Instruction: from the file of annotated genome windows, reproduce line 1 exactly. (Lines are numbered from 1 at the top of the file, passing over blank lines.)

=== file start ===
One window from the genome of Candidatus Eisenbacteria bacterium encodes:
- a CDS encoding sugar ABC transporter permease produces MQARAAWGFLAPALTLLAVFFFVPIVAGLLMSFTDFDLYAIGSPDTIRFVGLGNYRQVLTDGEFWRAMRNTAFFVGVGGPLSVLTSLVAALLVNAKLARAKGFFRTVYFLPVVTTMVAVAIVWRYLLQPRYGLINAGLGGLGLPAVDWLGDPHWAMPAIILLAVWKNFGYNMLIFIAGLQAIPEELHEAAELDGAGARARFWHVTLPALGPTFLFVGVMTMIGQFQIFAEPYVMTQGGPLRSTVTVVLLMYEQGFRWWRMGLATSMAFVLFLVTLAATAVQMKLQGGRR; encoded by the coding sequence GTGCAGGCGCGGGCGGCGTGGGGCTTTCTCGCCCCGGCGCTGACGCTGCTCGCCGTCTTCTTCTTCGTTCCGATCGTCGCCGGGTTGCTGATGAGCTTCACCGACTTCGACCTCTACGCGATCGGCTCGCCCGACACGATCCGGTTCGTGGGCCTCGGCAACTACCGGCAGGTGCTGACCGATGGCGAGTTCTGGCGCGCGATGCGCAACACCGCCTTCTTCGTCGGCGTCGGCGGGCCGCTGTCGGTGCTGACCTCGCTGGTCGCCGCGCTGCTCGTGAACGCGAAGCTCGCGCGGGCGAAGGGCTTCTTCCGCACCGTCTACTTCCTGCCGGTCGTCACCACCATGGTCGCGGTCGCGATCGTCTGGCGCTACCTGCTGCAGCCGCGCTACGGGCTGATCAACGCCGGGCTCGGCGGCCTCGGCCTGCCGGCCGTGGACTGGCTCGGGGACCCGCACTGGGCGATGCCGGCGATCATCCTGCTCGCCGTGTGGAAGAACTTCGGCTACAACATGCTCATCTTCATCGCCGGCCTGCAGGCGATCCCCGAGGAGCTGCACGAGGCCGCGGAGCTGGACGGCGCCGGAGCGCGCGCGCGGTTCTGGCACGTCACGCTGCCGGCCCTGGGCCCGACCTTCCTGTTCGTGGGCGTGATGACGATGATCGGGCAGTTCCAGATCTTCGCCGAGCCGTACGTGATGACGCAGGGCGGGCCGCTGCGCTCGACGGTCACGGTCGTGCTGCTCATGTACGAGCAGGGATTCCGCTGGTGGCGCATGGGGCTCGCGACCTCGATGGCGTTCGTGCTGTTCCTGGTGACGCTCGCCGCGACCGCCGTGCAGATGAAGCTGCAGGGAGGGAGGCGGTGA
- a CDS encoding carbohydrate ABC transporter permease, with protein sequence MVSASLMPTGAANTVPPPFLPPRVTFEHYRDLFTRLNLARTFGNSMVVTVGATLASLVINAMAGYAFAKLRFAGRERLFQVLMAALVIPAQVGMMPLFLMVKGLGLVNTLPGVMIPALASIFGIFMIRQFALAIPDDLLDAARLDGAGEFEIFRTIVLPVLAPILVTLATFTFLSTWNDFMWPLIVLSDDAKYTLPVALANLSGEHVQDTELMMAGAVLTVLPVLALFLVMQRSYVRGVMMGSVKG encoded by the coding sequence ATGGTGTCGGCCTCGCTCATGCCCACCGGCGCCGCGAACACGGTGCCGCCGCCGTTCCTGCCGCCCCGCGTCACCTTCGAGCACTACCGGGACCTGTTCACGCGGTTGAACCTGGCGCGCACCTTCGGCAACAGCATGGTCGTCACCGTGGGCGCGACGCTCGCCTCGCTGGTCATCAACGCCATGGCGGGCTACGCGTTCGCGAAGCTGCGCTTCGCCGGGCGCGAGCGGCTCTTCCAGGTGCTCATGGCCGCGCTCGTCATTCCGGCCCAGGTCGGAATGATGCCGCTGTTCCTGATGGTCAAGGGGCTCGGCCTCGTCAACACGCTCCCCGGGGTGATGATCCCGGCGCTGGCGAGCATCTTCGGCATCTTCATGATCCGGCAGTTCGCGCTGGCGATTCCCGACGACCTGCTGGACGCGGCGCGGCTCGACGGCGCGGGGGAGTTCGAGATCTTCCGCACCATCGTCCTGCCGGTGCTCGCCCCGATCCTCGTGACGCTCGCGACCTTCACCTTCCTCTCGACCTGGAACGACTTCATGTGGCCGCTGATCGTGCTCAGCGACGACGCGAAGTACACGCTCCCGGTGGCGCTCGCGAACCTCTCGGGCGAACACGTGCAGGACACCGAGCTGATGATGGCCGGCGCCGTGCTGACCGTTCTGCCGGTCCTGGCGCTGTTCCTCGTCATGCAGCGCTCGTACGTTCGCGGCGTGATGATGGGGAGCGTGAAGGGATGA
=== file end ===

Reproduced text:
One window from the genome of Candidatus Eisenbacteria bacterium encodes: